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Multinational companies (MNCs)- A lucrative future?

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Multinational corporations, commonly known as MNCs, have existed for quite a while now. But can you guess which is the world’s first multinational company? Read on to find out.


The motivations of MNCs starting in the 17th century lay in colonization for territory, oil, manufacturing, mining, and/or trade. Modern MNCs started appearing post the industrial revolution. However, the trend of companies going global saw a boom after World War II when trade and investments were being liberalised worldwide to stabilize economies, and information and communication technology was becoming more sophisticated by the day. 

What are Multinational Companies?

Today, a multinational corporation or enterprise is defined as an international corporation whose business activities are spread among at least two countries, i.e., it has facilities and other assets in at least one country other than its home country. They provide product and service offerings indispensable and essential to our daily lives.

How do MNCs contribute to the overall economy?

MNCs play a pivotal role in the economic growth and development of the country. They come with truckloads of money – in fact, some of these companies, also known as international, stateless, or transnational corporate organizations, may have more extensive budgets than some smaller countries.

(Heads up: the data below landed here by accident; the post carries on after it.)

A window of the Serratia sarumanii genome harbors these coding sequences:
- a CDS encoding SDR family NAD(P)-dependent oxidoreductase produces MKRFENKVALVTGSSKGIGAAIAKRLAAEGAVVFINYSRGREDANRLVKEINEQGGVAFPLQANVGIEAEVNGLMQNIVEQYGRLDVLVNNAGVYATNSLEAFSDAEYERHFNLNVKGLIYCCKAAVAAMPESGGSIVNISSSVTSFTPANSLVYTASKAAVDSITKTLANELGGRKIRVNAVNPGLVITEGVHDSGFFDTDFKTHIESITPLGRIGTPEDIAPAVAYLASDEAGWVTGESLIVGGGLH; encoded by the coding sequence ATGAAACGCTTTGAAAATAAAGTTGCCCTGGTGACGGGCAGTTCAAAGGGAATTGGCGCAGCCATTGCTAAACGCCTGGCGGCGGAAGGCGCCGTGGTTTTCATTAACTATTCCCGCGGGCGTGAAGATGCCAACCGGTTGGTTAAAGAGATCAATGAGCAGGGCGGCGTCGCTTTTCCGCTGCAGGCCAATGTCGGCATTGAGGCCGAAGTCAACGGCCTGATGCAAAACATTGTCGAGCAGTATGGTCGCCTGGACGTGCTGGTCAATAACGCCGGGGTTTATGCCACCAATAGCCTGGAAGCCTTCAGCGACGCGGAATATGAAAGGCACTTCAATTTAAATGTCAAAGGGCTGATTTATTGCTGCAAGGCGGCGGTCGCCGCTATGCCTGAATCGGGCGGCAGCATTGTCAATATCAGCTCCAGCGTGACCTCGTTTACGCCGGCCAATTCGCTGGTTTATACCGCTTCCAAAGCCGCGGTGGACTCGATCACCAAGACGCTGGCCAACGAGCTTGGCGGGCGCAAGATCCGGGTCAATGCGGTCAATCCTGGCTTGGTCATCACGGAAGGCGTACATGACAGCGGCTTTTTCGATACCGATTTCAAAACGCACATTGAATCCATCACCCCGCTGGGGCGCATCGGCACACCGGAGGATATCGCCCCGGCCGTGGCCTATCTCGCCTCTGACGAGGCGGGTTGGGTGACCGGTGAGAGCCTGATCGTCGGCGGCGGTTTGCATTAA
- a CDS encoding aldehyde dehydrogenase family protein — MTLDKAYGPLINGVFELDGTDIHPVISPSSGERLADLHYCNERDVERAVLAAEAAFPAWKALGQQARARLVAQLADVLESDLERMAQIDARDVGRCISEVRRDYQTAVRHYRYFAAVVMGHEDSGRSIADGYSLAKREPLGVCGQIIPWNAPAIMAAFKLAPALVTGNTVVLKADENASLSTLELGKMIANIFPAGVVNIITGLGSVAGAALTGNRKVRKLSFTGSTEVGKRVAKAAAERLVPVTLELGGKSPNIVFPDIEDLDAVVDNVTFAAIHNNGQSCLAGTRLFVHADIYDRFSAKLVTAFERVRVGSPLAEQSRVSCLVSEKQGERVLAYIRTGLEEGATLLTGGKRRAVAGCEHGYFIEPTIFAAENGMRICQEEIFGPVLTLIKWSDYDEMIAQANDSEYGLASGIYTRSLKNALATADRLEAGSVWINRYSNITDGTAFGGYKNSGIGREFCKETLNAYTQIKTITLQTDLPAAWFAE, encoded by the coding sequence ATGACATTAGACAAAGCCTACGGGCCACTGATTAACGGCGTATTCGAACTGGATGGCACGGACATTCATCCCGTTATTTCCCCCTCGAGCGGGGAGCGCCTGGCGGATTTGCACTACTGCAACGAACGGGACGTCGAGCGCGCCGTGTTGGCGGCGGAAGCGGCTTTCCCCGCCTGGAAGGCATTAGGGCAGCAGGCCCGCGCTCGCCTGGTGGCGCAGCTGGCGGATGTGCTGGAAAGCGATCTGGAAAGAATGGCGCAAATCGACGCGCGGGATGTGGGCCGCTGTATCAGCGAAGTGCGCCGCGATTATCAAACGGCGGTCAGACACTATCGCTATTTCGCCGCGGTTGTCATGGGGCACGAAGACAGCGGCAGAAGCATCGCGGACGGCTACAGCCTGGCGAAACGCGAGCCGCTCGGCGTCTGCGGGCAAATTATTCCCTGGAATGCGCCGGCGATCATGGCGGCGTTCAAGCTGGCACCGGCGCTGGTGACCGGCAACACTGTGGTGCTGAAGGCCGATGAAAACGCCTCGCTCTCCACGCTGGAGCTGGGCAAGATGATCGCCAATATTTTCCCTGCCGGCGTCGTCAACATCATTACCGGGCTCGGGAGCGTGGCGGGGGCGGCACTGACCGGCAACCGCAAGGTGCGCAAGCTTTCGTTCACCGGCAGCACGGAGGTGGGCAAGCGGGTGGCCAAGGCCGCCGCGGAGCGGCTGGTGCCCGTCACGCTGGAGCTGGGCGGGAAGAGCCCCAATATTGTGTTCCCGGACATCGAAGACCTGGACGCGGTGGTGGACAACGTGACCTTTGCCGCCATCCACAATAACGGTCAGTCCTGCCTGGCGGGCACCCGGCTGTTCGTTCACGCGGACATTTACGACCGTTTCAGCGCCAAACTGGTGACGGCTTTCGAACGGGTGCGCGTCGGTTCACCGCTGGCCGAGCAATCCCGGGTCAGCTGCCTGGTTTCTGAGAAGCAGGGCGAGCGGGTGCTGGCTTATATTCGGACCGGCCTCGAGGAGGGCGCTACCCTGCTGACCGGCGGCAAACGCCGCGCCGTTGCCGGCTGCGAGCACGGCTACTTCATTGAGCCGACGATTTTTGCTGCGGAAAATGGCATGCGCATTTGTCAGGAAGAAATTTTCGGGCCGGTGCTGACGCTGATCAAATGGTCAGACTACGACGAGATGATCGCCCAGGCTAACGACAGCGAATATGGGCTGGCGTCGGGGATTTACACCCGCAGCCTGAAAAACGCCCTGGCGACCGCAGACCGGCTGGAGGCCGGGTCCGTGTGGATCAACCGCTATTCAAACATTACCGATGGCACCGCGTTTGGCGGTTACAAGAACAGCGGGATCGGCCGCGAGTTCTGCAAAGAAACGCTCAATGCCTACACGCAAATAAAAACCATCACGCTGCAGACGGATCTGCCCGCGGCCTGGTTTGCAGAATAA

These companies are believed to be especially beneficial for developing countries because they bring in employment opportunities and new technologies that domestic firms can then use. Furthermore, MNCs make profits due to government subsidies that are in turn linked to investment in local firms and the development of the local community through employment opportunities and CSR activities.

According to studies, there’s a clear correlation between FDI from MNCs economic variables such as GDP, GNP, Foreign Trade and Foreign Reserves. An increase in FDI from MNCs have a significant impact on these variables. For example, take a look at the data from 2000 till 2014 for the correlated numbers. Look how all other parameters increase when there’s a spike in FDI.

Year FDI GDP GNP Trade Reserves
2000-011.07 2.34 2.32 2.03 1.97
2001-021.86 2.472.45 2.092.64
2002-031.282.572.55 2.55 3.61
2003-041.00 2.782.762.934.90
2004-051.462.972.94 3.756.19
2006-075.633.56 3.53 5.718.68
2007-089.863.90 3.88 6.55 12.37
2008-0914.28 4.16 4.13 8.40 12.83
2009-1012.31 4.514.48 8.45 12.59
2010-119.734.914.86 11.4213.61
2011-1216.51 5.24 5.20 14.65 15.06
2012-1312.19 5.48 5.45 16.34 15.88
2013-1414.75 5.745.67 19.05 18.28

Kya haal hai market ka?

A Bain analysis reveals two salient facts: Between 1991 and 2012, the number of MNCs in India more than quadrupled. And over 20 years, total MNC revenue grew at a compound annual rate of 18%—faster than the overall economy. The Nifty MNC index gave returns of 38.05% in the past year.